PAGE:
Ryanair cabin crew across Europe are threatening to go on strike over the Summer holidays because the Dublin-based airline allegedly makes them work without access to water.
Unlike the vast majority of European airlines, Ryanair does not provide bottled water specifically for cabin crew and pilots. The policy supports Ryanair’s infamously frugal approach to operations but it stands in contrast to other low-cost carriers.
Operators including easyJet and Vueling provide cabin crew with bottled water because security rules introduced after 9/11 meant aircrew had to dump bottled drinks to get through security checks.
There is rarely an opportunity to fill up reusable bottles after passing through security. Providing bottled water and food is an acknowledgement by airlines that aircrew don’t have access to the same facilities as office workers who usually have access to canteen facilities or nearby cafes and shops.
A member of Ryanair cabin crew might not even be able to shop in the airport and will instead remain onboard the aircraft for the majority of their workday which can last up to 12-hours.
If cabin crew at Ryanair want to drink a bottle of water that they didn’t bring on the plane, then they are expected to pay for it from the onboard shop. Ryanair charges €3 for a 500ml bottle of San Bendetto water.
Unions in Belgium, France, Italy, Portugal and Spain are frustrated with the pace of promised change in working conditions at the airline and are threatening a series of coordinated European-wide strikes this summer.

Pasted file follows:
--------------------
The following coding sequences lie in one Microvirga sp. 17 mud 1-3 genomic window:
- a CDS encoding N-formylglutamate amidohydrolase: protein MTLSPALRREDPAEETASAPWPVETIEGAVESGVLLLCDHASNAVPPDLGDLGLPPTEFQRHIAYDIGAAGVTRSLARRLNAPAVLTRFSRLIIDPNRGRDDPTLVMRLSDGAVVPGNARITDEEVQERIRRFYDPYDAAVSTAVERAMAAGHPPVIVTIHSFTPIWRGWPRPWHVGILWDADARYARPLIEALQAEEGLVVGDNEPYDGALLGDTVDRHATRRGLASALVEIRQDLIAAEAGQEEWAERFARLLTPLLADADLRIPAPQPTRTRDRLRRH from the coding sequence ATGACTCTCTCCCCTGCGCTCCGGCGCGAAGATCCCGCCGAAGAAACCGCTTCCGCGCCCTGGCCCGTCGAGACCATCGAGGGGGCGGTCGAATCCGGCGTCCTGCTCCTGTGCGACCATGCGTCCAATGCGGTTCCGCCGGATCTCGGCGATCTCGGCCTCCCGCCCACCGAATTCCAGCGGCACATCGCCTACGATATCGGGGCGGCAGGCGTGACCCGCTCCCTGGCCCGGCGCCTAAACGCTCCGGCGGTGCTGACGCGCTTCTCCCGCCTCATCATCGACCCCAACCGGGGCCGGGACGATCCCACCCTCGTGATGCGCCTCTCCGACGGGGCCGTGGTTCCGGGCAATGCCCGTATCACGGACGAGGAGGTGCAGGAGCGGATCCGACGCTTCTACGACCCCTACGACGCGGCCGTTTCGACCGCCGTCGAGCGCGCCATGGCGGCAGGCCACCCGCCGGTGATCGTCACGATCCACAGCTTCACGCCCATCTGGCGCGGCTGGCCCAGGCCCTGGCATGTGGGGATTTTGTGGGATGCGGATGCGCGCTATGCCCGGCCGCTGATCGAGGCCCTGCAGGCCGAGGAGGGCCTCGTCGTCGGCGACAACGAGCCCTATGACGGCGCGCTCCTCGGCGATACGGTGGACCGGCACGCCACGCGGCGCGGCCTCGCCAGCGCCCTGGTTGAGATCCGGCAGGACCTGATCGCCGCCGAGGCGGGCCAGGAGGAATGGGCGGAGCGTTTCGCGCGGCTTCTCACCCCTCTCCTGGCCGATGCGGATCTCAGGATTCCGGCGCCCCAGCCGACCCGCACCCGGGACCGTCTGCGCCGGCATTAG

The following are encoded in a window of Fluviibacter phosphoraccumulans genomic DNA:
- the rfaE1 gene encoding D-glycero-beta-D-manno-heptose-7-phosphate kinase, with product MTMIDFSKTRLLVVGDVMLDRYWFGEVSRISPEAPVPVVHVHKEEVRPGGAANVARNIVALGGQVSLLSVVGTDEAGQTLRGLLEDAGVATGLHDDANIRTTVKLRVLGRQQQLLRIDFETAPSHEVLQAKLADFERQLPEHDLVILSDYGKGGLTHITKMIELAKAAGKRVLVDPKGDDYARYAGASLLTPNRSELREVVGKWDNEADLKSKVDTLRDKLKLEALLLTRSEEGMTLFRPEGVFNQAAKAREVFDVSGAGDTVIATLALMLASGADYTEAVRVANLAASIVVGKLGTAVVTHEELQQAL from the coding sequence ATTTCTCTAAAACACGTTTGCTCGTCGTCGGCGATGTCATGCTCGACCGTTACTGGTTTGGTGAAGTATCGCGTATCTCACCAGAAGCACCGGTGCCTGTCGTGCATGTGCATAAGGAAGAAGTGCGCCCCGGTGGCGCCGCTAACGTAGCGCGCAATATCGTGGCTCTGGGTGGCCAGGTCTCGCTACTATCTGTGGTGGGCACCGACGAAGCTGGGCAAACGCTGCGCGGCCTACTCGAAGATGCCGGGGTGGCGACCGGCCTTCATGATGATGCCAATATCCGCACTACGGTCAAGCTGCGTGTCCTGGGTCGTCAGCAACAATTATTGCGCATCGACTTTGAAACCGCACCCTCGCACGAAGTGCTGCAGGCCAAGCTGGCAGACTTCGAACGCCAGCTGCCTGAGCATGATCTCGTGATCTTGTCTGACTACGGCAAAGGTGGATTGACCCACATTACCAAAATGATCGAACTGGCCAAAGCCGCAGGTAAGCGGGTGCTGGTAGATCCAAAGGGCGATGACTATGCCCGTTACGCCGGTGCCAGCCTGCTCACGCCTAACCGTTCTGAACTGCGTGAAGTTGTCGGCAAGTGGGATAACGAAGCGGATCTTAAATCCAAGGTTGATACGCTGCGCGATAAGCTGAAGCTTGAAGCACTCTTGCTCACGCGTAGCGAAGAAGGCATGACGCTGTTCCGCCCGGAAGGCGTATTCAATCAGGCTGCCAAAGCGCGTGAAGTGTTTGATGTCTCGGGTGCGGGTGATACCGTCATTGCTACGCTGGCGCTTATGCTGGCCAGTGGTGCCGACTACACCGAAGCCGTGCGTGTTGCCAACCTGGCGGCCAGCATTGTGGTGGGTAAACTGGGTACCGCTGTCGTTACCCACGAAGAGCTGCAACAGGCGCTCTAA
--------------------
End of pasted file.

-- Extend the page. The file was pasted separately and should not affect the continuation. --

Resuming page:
“The unions denounce the irregularities committed by Ryanair in the management of its personnel and the attacks on the rights of its workers such as the fact that the cabin crew continues to work without access to water on board the plane,” the Spanish USO union said in a statement on Friday.
The French SN-PNC union said its main demand of providing cabin crew with food and water had been rebuffed by Ryanair. “Faced with Ryanair’s disdainful behavior, the strike becomes our only option,” the union said.
Ryanair was hit by a wave of strikes in 2018 and 2019 after it finally agreed to let aircrew unionise. The airline said it was committed to improving pay and working conditions by reducing the use of contract staff and ending the controversial practice of making cabin crew pay for their own training and uniforms.
Mateusz Maszczynski honed his skills as an international flight attendant at the most prominent airline in the Middle East and has been flying throughout the COVID-19 pandemic for a well-known European airline. Matt is passionate about the aviation industry and has become an expert in passenger experience and human-centric stories. Always keeping an ear close to the ground, Matt's industry insights, analysis and news coverage is frequently relied upon by some of the biggest names in journalism.